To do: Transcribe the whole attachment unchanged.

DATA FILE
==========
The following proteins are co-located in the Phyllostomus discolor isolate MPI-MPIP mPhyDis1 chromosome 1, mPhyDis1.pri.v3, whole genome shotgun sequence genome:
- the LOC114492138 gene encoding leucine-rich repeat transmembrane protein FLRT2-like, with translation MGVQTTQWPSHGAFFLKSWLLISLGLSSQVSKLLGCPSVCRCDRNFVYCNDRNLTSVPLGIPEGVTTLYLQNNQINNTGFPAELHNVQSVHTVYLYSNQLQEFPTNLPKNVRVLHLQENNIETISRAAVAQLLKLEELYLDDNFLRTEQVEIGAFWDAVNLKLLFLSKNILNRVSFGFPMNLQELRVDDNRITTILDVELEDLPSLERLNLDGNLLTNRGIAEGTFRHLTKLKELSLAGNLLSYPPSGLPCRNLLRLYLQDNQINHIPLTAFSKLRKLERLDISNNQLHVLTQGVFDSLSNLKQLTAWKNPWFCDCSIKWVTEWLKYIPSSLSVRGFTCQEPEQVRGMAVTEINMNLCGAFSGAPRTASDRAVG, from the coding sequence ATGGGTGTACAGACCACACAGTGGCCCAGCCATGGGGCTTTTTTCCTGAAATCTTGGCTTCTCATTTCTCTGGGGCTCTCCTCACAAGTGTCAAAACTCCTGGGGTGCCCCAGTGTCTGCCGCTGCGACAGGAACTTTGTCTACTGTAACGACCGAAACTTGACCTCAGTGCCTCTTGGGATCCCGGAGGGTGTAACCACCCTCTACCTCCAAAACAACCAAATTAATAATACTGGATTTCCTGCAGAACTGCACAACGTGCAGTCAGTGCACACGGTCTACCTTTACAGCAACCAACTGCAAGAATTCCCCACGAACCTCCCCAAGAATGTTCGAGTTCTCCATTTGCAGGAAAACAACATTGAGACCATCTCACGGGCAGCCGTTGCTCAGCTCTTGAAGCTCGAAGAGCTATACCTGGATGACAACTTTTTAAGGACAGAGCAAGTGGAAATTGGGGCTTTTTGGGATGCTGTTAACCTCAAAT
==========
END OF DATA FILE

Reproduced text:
The following proteins are co-located in the Phyllostomus discolor isolate MPI-MPIP mPhyDis1 chromosome 1, mPhyDis1.pri.v3, whole genome shotgun sequence genome:
- the LOC114492138 gene encoding leucine-rich repeat transmembrane protein FLRT2-like, with translation MGVQTTQWPSHGAFFLKSWLLISLGLSSQVSKLLGCPSVCRCDRNFVYCNDRNLTSVPLGIPEGVTTLYLQNNQINNTGFPAELHNVQSVHTVYLYSNQLQEFPTNLPKNVRVLHLQENNIETISRAAVAQLLKLEELYLDDNFLRTEQVEIGAFWDAVNLKLLFLSKNILNRVSFGFPMNLQELRVDDNRITTILDVELEDLPSLERLNLDGNLLTNRGIAEGTFRHLTKLKELSLAGNLLSYPPSGLPCRNLLRLYLQDNQINHIPLTAFSKLRKLERLDISNNQLHVLTQGVFDSLSNLKQLTAWKNPWFCDCSIKWVTEWLKYIPSSLSVRGFTCQEPEQVRGMAVTEINMNLCGAFSGAPRTASDRAVG, from the coding sequence ATGGGTGTACAGACCACACAGTGGCCCAGCCATGGGGCTTTTTTCCTGAAATCTTGGCTTCTCATTTCTCTGGGGCTCTCCTCACAAGTGTCAAAACTCCTGGGGTGCCCCAGTGTCTGCCGCTGCGACAGGAACTTTGTCTACTGTAACGACCGAAACTTGACCTCAGTGCCTCTTGGGATCCCGGAGGGTGTAACCACCCTCTACCTCCAAAACAACCAAATTAATAATACTGGATTTCCTGCAGAACTGCACAACGTGCAGTCAGTGCACACGGTCTACCTTTACAGCAACCAACTGCAAGAATTCCCCACGAACCTCCCCAAGAATGTTCGAGTTCTCCATTTGCAGGAAAACAACATTGAGACCATCTCACGGGCAGCCGTTGCTCAGCTCTTGAAGCTCGAAGAGCTATACCTGGATGACAACTTTTTAAGGACAGAGCAAGTGGAAATTGGGGCTTTTTGGGATGCTGTTAACCTCAAAT